If you’re like me, do you try to pack in as much as possible into every day? One of the tried and true methods to know whether you are advancing in the molasses of daily travail is to conjure up a list of things to do. Some of us use pen and paper. Others have evolved onto the digital tools (e.g. Remember the Milk…). Managing that to do list is part of our effort to manage time better. However, the list of things to do is never just one list. Without intentionally doing so, you might have dozens of lists. It is just that they don’t have the title on the top.
Hidden “to do” lists
Here are examples of to do lists that might surround you and clutter up your day:
- The pile of books waiting to be read by your bed
- The unsorted digital photos (on your smartphone, for example, not to mention on your official camera or videocam)
- The backlog of emails in your inbox
- The multiple tabs open in your browser
- The dog ears in the cookbook for recipes you’d like to try
- The pile of National Geographic / GEO / Travel & Leisure magazines for the ideal holiday
- Your Amazon wish list
- Favorite sites you have tagged and kept in your browser bookmark bar
- The sites you have uploaded into a bookmarking service (such as Delicious, StumbleUpon, Digg…)
- Pin an image or a site on Pinterest
- PDF files downloaded onto your laptop
- eBooks downloaded onto your eReader
- Some may even consider a Tweet, a like or a post on Facebook of a favorite video/link as a way to chronicle your list*
- And, of course, there is the shopping list on the fridge door
Curbing the clutter effect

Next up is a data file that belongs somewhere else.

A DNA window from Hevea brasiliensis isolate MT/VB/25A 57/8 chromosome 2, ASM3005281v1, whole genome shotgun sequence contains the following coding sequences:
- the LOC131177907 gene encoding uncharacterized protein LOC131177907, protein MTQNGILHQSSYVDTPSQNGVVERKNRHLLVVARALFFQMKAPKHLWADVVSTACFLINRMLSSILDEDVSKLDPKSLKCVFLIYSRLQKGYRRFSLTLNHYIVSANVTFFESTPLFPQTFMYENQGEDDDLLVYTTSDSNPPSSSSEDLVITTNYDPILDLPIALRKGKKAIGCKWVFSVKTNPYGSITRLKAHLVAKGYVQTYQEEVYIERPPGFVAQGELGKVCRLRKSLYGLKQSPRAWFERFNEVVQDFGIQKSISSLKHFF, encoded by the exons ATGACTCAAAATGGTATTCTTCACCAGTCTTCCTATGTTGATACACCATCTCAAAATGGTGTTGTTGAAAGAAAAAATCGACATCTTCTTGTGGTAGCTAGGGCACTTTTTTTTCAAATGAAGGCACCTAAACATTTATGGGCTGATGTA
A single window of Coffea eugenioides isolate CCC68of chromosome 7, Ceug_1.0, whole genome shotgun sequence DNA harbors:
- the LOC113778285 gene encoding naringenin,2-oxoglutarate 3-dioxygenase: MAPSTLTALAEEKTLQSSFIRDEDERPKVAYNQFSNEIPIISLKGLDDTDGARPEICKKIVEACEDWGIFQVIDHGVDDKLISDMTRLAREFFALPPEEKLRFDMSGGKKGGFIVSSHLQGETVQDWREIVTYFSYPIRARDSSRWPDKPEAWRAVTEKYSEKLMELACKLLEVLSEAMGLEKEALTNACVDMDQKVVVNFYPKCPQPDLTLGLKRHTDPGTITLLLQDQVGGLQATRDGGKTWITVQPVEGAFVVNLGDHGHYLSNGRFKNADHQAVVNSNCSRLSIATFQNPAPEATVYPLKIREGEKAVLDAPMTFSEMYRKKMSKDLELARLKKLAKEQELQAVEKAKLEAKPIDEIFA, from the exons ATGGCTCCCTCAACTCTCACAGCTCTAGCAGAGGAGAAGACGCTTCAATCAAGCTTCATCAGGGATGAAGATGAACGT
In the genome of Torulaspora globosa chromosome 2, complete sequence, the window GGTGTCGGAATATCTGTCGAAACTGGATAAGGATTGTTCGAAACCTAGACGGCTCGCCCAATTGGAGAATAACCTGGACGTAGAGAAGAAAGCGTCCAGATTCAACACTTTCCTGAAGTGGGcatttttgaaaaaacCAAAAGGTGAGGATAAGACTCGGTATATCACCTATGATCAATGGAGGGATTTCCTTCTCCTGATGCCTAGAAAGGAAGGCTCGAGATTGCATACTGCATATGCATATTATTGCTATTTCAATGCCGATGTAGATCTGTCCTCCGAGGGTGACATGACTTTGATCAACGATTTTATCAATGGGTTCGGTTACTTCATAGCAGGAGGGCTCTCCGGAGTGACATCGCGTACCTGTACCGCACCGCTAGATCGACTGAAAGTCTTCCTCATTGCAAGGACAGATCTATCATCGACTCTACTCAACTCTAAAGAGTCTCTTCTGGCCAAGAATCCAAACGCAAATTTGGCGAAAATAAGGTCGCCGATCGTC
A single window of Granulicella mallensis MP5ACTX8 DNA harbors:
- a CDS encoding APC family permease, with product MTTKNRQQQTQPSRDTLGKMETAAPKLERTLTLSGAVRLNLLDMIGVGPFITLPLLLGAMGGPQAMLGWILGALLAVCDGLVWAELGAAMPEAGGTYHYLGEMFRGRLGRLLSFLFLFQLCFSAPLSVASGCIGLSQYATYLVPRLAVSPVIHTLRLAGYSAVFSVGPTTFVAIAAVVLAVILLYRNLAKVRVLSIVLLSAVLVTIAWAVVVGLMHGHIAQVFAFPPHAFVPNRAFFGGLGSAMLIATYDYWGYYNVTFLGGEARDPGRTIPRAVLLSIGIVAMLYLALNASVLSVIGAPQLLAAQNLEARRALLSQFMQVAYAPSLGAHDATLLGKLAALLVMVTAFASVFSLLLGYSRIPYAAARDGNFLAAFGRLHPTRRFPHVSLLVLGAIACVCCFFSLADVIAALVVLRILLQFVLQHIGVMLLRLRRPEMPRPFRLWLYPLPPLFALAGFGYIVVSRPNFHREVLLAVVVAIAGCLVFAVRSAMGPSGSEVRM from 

Of course, there are horses for courses and some of you will only use a few of these. I personally have used all of them. The issue is that there just isn’t enough time to do them all. Moreover, some of them have a noxious effect on your memory (the hard drive or the storage in the cloud, that is). Without having the incisive moment where you do a triage on your lists, you will end up with a cluttered existence and, worse, a sense of inefficiency. We must learn, with these new forms of list making, to curb, vet and cull with great regularity. This takes being realistic about what is achievable and, more poignantly, recognizing what is important for you.
What kind of other lists of things “to do” do you have?
*According to research (absract) recently released by Hany SalahEldeen and Michael Nelson at Old Dominion University, we’re losting 11% of our digital history every year. As reported on MediaBistro, ”[e]ach day, they discovered, the world loses approximately 0.02 percent of its culturally-significant information shared via social media. A year after an event has occurred, 11 percent of its information has disappeared; two years after the event, 27 percent is gone.” So, if you are thinking it’s safe to tag and share as a way to record your favorites, think again!